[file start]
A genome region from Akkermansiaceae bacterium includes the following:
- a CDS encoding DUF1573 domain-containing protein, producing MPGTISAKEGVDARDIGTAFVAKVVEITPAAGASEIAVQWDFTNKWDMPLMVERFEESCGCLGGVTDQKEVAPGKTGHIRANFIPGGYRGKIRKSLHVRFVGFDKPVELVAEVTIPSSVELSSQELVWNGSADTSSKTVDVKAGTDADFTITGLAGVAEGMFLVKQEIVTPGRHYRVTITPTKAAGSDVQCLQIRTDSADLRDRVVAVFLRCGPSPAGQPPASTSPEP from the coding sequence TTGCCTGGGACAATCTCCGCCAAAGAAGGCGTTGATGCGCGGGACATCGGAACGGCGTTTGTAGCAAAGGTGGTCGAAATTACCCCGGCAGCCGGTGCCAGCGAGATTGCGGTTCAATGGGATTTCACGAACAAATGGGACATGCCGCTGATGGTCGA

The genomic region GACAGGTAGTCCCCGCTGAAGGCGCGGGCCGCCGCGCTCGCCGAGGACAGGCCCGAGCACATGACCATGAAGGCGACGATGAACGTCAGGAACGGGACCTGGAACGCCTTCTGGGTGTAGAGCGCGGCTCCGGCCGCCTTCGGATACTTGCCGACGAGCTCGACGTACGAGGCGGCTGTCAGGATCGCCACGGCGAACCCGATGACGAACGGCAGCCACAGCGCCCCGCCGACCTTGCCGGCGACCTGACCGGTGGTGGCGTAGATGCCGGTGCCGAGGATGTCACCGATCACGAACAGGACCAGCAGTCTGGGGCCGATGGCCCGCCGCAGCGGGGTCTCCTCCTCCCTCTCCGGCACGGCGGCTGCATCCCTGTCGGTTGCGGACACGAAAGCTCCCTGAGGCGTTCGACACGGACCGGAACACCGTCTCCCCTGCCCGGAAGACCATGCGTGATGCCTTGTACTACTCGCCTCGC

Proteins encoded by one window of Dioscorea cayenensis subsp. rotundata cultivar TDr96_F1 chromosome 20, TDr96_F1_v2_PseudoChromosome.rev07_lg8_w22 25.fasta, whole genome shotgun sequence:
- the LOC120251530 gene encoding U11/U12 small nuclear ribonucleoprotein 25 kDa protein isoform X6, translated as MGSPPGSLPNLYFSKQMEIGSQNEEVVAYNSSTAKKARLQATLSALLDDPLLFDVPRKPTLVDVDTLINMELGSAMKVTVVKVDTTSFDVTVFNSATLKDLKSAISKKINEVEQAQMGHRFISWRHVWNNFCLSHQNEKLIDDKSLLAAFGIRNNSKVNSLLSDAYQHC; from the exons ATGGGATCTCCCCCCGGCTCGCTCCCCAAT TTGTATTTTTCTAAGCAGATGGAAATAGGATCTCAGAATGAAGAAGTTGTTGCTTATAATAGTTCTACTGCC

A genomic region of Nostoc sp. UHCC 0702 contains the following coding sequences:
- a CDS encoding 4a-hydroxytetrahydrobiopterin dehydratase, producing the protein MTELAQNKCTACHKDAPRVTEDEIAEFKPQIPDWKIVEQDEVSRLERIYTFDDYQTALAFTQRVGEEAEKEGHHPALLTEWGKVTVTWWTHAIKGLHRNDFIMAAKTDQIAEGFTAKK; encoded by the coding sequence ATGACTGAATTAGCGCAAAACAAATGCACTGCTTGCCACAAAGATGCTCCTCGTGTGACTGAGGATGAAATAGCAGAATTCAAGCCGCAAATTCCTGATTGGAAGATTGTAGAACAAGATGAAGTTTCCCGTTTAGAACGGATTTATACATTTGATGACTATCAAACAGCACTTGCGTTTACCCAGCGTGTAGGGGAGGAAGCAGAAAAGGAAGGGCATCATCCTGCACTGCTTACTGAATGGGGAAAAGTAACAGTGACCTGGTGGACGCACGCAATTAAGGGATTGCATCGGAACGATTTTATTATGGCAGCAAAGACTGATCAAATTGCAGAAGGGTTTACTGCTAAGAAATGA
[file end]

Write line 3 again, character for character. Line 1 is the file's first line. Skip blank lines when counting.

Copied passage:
The genomic region GACAGGTAGTCCCCGCTGAAGGCGCGGGCCGCCGCGCTCGCCGAGGACAGGCCCGAGCACATGACCATGAAGGCGACGATGAACGTCAGGAACGGGACCTGGAACGCCTTCTGGGTGTAGAGCGCGGCTCCGGCCGCCTTCGGATACTTGCCGACGAGCTCGACGTACGAGGCGGCTGTCAGGATCGCCACGGCGAACCCGATGACGAACGGCAGCCACAGCGCCCCGCCGACCTTGCCGGCGACCTGACCGGTGGTGGCGTAGATGCCGGTGCCGAGGATGTCACCGATCACGAACAGGACCAGCAGTCTGGGGCCGATGGCCCGCCGCAGCGGGGTCTCCTCCTCCCTCTCCGGCACGGCGGCTGCATCCCTGTCGGTTGCGGACACGAAAGCTCCCTGAGGCGTTCGACACGGACCGGAACACCGTCTCCCCTGCCCGGAAGACCATGCGTGATGCCTTGTACTACTCGCCTCGC